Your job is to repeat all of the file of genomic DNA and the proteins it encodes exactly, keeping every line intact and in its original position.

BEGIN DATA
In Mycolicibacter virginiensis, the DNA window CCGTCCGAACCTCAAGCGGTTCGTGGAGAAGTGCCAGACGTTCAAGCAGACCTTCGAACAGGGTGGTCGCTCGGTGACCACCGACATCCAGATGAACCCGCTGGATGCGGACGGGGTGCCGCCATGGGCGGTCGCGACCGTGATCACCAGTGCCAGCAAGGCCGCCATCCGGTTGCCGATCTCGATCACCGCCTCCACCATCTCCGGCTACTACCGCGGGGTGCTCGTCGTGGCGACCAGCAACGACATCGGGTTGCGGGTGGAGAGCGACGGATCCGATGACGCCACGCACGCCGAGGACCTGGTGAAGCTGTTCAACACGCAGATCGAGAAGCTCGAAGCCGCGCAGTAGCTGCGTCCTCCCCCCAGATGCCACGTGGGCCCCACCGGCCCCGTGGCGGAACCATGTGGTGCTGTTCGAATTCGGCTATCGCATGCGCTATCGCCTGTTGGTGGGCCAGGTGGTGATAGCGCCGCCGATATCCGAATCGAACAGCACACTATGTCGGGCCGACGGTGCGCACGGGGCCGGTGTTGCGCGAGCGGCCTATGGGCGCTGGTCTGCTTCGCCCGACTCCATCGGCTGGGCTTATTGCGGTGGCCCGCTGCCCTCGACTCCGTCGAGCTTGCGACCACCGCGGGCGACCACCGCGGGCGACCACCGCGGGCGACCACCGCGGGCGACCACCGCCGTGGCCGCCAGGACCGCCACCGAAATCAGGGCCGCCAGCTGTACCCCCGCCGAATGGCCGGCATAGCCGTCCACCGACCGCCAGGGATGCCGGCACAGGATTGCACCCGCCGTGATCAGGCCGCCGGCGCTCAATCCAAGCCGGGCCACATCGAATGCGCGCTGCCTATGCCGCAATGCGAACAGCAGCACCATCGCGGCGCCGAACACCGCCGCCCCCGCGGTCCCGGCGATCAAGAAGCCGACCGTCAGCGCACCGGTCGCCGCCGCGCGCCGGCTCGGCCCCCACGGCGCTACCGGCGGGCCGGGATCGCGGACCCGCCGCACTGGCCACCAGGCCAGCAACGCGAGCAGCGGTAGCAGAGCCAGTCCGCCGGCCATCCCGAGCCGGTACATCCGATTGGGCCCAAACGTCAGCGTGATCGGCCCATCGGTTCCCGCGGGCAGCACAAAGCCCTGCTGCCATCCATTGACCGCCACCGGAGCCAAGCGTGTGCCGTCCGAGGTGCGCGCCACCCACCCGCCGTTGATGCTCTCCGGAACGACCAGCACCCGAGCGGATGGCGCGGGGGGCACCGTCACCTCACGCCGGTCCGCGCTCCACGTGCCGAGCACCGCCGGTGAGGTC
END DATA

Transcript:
In Mycolicibacter virginiensis, the DNA window CCGTCCGAACCTCAAGCGGTTCGTGGAGAAGTGCCAGACGTTCAAGCAGACCTTCGAACAGGGTGGTCGCTCGGTGACCACCGACATCCAGATGAACCCGCTGGATGCGGACGGGGTGCCGCCATGGGCGGTCGCGACCGTGATCACCAGTGCCAGCAAGGCCGCCATCCGGTTGCCGATCTCGATCACCGCCTCCACCATCTCCGGCTACTACCGCGGGGTGCTCGTCGTGGCGACCAGCAACGACATCGGGTTGCGGGTGGAGAGCGACGGATCCGATGACGCCACGCACGCCGAGGACCTGGTGAAGCTGTTCAACACGCAGATCGAGAAGCTCGAAGCCGCGCAGTAGCTGCGTCCTCCCCCCAGATGCCACGTGGGCCCCACCGGCCCCGTGGCGGAACCATGTGGTGCTGTTCGAATTCGGCTATCGCATGCGCTATCGCCTGTTGGTGGGCCAGGTGGTGATAGCGCCGCCGATATCCGAATCGAACAGCACACTATGTCGGGCCGACGGTGCGCACGGGGCCGGTGTTGCGCGAGCGGCCTATGGGCGCTGGTCTGCTTCGCCCGACTCCATCGGCTGGGCTTATTGCGGTGGCCCGCTGCCCTCGACTCCGTCGAGCTTGCGACCACCGCGGGCGACCACCGCGGGCGACCACCGCGGGCGACCACCGCGGGCGACCACCGCCGTGGCCGCCAGGACCGCCACCGAAATCAGGGCCGCCAGCTGTACCCCCGCCGAATGGCCGGCATAGCCGTCCACCGACCGCCAGGGATGCCGGCACAGGATTGCACCCGCCGTGATCAGGCCGCCGGCGCTCAATCCAAGCCGGGCCACATCGAATGCGCGCTGCCTATGCCGCAATGCGAACAGCAGCACCATCGCGGCGCCGAACACCGCCGCCCCCGCGGTCCCGGCGATCAAGAAGCCGACCGTCAGCGCACCGGTCGCCGCCGCGCGCCGGCTCGGCCCCCACGGCGCTACCGGCGGGCCGGGATCGCGGACCCGCCGCACTGGCCACCAGGCCAGCAACGCGAGCAGCGGTAGCAGAGCCAGTCCGCCGGCCATCCCGAGCCGGTACATCCGATTGGGCCCAAACGTCAGCGTGATCGGCCCATCGGTTCCCGCGGGCAGCACAAAGCCCTGCTGCCATCCATTGACCGCCACCGGAGCCAAGCGTGTGCCGTCCGAGGTGCGCGCCACCCACCCGCCGTTGATGCTCTCCGGAACGACCAGCACCCGAGCGGATGGCGCGGGGGGCACCGTCACCTCACGCCGGTCCGCGCTCCACGTGCCGAGCACCGCCGGTGAGGTC